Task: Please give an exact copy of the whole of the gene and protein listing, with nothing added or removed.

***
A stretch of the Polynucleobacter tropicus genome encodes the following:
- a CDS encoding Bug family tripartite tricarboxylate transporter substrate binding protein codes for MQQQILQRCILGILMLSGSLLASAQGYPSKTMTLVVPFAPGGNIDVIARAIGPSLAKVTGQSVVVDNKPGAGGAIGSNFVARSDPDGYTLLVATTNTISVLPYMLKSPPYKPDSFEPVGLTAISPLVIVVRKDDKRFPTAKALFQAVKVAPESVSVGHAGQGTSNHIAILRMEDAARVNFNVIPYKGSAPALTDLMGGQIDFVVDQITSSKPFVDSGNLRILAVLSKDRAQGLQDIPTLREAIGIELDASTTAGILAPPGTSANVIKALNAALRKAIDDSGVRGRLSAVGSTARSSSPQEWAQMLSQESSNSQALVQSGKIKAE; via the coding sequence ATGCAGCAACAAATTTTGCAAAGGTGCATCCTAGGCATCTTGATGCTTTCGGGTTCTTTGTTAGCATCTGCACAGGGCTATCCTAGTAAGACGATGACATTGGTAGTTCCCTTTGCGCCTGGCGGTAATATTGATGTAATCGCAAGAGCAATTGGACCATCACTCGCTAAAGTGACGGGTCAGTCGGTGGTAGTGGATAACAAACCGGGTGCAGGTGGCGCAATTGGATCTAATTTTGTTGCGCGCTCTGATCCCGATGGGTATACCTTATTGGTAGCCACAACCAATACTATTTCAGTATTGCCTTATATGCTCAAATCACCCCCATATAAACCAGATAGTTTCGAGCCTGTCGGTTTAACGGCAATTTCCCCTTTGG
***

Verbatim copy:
A stretch of the Polynucleobacter tropicus genome encodes the following:
- a CDS encoding Bug family tripartite tricarboxylate transporter substrate binding protein codes for MQQQILQRCILGILMLSGSLLASAQGYPSKTMTLVVPFAPGGNIDVIARAIGPSLAKVTGQSVVVDNKPGAGGAIGSNFVARSDPDGYTLLVATTNTISVLPYMLKSPPYKPDSFEPVGLTAISPLVIVVRKDDKRFPTAKALFQAVKVAPESVSVGHAGQGTSNHIAILRMEDAARVNFNVIPYKGSAPALTDLMGGQIDFVVDQITSSKPFVDSGNLRILAVLSKDRAQGLQDIPTLREAIGIELDASTTAGILAPPGTSANVIKALNAALRKAIDDSGVRGRLSAVGSTARSSSPQEWAQMLSQESSNSQALVQSGKIKAE; via the coding sequence ATGCAGCAACAAATTTTGCAAAGGTGCATCCTAGGCATCTTGATGCTTTCGGGTTCTTTGTTAGCATCTGCACAGGGCTATCCTAGTAAGACGATGACATTGGTAGTTCCCTTTGCGCCTGGCGGTAATATTGATGTAATCGCAAGAGCAATTGGACCATCACTCGCTAAAGTGACGGGTCAGTCGGTGGTAGTGGATAACAAACCGGGTGCAGGTGGCGCAATTGGATCTAATTTTGTTGCGCGCTCTGATCCCGATGGGTATACCTTATTGGTAGCCACAACCAATACTATTTCAGTATTGCCTTATATGCTCAAATCACCCCCATATAAACCAGATAGTTTCGAGCCTGTCGGTTTAACGGCAATTTCCCCTTTGG